I hope this message finds you all well. This has been a challenging year so far for us all, regardless of practice type. The support from one another has made a significant positive impact on the ability to be more resilient in the face of incredible uncertainty and change.
The HVMA Executive Board has been working hard to provide support for members, the veterinary community in general as well as the animals and people of Hawaii. We are coming up with creative solutions to continue to provide continuing education opportunities, increase connection between members, and are participating in the emergency response in partnership with HI-EMA. Please be sure to renew your membership. Even though the annual conference will not be as we hoped in 2020, we are still working hard on your behalf and your dues help keep this organization going.
Since March HVMA has received donations of 2 containers of dog/cat food as well as coupons for several thousand bags of food from Greater Good. The Humane Society of the United States donated the cost of transportation of a recent shipment. This food is available to pet owners suffering from COVID-related financial hardship through community foodbanks and human service agencies. We have also shared food with local humane societies for their pet food banks. We are currently supporting efforts to secure donations of feed for horses whose owners are also suffering from financial hardship. And during all of this we are working with HI-EMA in disaster response as needed, most recently in the hurricane near miss (thankfully).
While we were trying to flatten the curve, reduce the spread of COVID and continue our practice of veterinary medicine we were confronted with another painful reality. A bystander recorded the murder of George Floyd on a public street and the experience that exists for so many people became impossible to avoid any longer. Some may ask what does this have to do with veterinary medicine? A video recently released by the Multicultural Veterinary Medical Association in partnership with 9 other diversity, equity, and inclusion (DEI) affinity organizations highlights the existence of racism and discrimination in our profession. The video was shared at the AVMA HOD meeting last week and I highly encourage everyone to watch it. We are fortunate in Hawaii to live in a place with greater diversity than most, but we are not exempt from racism. There is a need to become more informed as individuals and take action to change the lack of diversity and presence of racism in the profession. For more information including resources, links to other affinity organizations, and how to get involved visit https://www.mcvma.org/wakeup.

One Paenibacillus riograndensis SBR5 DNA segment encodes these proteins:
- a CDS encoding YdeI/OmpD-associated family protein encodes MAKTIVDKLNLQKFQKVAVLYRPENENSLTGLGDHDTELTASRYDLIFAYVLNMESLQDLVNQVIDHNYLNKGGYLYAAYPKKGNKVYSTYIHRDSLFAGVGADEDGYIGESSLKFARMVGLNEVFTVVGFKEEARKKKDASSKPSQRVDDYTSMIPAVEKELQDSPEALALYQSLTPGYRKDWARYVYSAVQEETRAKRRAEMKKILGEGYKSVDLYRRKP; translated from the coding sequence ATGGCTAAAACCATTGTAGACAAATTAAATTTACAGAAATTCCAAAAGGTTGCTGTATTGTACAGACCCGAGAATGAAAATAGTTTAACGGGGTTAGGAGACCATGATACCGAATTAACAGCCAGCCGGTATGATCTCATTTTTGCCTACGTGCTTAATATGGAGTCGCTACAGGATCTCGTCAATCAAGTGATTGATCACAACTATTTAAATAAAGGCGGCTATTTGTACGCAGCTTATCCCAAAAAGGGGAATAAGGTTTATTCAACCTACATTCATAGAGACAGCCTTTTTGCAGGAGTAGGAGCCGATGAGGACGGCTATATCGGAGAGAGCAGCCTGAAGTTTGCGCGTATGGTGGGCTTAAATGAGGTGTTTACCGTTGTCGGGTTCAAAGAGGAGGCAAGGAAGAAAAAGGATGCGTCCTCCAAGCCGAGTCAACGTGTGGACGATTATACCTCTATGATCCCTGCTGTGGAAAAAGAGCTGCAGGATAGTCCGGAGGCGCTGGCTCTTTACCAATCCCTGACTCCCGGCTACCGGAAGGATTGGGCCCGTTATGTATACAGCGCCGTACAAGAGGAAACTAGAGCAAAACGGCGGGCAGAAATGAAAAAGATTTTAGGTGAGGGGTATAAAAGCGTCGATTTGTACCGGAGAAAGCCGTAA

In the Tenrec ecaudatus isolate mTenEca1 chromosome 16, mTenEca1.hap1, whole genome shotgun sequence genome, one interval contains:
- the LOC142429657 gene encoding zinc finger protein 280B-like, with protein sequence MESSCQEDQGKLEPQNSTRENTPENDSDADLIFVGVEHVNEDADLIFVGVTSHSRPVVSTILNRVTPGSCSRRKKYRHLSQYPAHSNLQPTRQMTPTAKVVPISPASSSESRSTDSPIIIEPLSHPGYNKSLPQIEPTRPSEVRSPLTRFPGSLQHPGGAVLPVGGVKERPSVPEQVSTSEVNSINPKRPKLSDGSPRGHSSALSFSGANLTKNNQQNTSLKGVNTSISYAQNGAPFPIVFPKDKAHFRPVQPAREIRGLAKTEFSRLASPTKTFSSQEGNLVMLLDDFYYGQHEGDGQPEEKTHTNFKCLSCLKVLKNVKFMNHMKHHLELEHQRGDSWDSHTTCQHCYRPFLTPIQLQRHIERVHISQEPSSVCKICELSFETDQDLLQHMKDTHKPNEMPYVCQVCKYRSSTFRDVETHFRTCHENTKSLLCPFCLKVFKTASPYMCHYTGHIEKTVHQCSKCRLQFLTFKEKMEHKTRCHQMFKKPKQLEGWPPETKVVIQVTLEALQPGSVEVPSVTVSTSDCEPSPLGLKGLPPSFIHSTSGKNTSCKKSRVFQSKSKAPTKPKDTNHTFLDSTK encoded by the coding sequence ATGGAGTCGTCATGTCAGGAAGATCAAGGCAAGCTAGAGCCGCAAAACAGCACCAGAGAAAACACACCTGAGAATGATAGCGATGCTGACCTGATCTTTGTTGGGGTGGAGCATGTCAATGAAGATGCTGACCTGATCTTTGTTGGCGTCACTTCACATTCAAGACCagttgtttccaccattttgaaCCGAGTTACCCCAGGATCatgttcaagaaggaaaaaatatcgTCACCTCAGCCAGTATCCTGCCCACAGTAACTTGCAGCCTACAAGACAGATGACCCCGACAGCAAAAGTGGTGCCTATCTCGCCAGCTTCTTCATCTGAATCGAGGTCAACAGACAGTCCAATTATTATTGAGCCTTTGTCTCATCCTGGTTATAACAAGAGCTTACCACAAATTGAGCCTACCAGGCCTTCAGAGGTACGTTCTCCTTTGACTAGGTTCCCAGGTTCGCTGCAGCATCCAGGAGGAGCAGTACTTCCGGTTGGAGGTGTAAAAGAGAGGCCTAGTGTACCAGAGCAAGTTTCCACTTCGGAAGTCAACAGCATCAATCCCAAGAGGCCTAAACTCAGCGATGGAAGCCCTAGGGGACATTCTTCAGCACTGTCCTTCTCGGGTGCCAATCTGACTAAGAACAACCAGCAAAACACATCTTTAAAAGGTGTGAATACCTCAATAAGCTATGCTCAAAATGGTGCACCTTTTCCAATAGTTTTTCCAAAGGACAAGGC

The American Association of Veterinary Medical Colleges (AAVMC) has also recognized the importance of increasing diversity and states that “racism is a public health issue, and every sector of society has a role to play in finding a cure.” Visit the AAVMC’s website for more information on what steps they are doing to increase diversity in our profession. They host a podcast shared on a youtube and soundcloud channel for those interested in becoming more informed, links can be found here https://www.aavmc.org/diversity/diversity-and-inclusion-on-air.
If you have feedback on what the HVMA can do to increase diversity, equity and inclusion in veterinary medicine in Hawaii please contact me.